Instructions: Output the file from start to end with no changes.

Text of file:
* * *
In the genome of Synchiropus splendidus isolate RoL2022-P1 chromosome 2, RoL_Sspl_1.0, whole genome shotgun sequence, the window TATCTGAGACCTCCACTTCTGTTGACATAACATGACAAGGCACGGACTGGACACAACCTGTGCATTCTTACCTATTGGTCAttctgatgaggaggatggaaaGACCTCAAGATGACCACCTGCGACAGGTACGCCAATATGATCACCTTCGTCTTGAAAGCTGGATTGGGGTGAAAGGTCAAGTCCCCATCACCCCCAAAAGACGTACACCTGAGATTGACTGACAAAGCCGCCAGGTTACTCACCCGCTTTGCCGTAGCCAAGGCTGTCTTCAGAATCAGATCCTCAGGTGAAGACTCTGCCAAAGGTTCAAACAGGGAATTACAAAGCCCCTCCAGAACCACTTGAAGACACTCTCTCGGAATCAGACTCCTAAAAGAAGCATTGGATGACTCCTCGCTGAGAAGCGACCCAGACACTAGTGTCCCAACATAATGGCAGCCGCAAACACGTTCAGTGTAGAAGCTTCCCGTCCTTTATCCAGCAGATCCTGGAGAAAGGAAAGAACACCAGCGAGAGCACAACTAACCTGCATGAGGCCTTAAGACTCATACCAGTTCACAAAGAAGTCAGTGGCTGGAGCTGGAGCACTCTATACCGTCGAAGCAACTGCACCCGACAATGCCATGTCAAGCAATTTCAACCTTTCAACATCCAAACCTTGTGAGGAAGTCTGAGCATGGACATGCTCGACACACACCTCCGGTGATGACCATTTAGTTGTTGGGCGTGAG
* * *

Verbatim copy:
In the genome of Synchiropus splendidus isolate RoL2022-P1 chromosome 2, RoL_Sspl_1.0, whole genome shotgun sequence, the window TATCTGAGACCTCCACTTCTGTTGACATAACATGACAAGGCACGGACTGGACACAACCTGTGCATTCTTACCTATTGGTCAttctgatgaggaggatggaaaGACCTCAAGATGACCACCTGCGACAGGTACGCCAATATGATCACCTTCGTCTTGAAAGCTGGATTGGGGTGAAAGGTCAAGTCCCCATCACCCCCAAAAGACGTACACCTGAGATTGACTGACAAAGCCGCCAGGTTACTCACCCGCTTTGCCGTAGCCAAGGCTGTCTTCAGAATCAGATCCTCAGGTGAAGACTCTGCCAAAGGTTCAAACAGGGAATTACAAAGCCCCTCCAGAACCACTTGAAGACACTCTCTCGGAATCAGACTCCTAAAAGAAGCATTGGATGACTCCTCGCTGAGAAGCGACCCAGACACTAGTGTCCCAACATAATGGCAGCCGCAAACACGTTCAGTGTAGAAGCTTCCCGTCCTTTATCCAGCAGATCCTGGAGAAAGGAAAGAACACCAGCGAGAGCACAACTAACCTGCATGAGGCCTTAAGACTCATACCAGTTCACAAAGAAGTCAGTGGCTGGAGCTGGAGCACTCTATACCGTCGAAGCAACTGCACCCGACAATGCCATGTCAAGCAATTTCAACCTTTCAACATCCAAACCTTGTGAGGAAGTCTGAGCATGGACATGCTCGACACACACCTCCGGTGATGACCATTTAGTTGTTGGGCGTGAG